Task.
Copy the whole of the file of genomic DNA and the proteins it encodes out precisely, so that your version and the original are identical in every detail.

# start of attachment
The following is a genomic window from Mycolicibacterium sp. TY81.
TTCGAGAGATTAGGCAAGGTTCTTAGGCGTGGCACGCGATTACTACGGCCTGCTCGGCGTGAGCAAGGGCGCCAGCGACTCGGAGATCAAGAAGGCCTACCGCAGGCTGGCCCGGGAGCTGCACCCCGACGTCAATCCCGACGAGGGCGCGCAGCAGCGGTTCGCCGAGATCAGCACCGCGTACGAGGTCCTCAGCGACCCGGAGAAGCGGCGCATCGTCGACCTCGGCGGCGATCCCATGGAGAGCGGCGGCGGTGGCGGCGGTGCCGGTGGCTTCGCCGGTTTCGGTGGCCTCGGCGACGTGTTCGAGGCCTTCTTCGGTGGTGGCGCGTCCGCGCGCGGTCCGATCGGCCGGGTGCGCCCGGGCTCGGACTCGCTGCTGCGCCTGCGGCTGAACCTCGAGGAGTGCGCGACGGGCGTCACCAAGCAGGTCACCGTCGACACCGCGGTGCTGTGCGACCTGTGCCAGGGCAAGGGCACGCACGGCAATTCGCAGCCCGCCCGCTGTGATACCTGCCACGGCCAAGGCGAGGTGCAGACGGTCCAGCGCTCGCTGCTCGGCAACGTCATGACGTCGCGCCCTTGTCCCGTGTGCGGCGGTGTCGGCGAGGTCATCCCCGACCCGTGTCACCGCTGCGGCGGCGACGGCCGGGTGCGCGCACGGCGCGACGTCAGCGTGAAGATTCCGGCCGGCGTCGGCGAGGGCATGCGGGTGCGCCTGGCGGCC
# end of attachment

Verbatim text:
The following is a genomic window from Mycolicibacterium sp. TY81.
TTCGAGAGATTAGGCAAGGTTCTTAGGCGTGGCACGCGATTACTACGGCCTGCTCGGCGTGAGCAAGGGCGCCAGCGACTCGGAGATCAAGAAGGCCTACCGCAGGCTGGCCCGGGAGCTGCACCCCGACGTCAATCCCGACGAGGGCGCGCAGCAGCGGTTCGCCGAGATCAGCACCGCGTACGAGGTCCTCAGCGACCCGGAGAAGCGGCGCATCGTCGACCTCGGCGGCGATCCCATGGAGAGCGGCGGCGGTGGCGGCGGTGCCGGTGGCTTCGCCGGTTTCGGTGGCCTCGGCGACGTGTTCGAGGCCTTCTTCGGTGGTGGCGCGTCCGCGCGCGGTCCGATCGGCCGGGTGCGCCCGGGCTCGGACTCGCTGCTGCGCCTGCGGCTGAACCTCGAGGAGTGCGCGACGGGCGTCACCAAGCAGGTCACCGTCGACACCGCGGTGCTGTGCGACCTGTGCCAGGGCAAGGGCACGCACGGCAATTCGCAGCCCGCCCGCTGTGATACCTGCCACGGCCAAGGCGAGGTGCAGACGGTCCAGCGCTCGCTGCTCGGCAACGTCATGACGTCGCGCCCTTGTCCCGTGTGCGGCGGTGTCGGCGAGGTCATCCCCGACCCGTGTCACCGCTGCGGCGGCGACGGCCGGGTGCGCGCACGGCGCGACGTCAGCGTGAAGATTCCGGCCGGCGTCGGCGAGGGCATGCGGGTGCGCCTGGCGGCC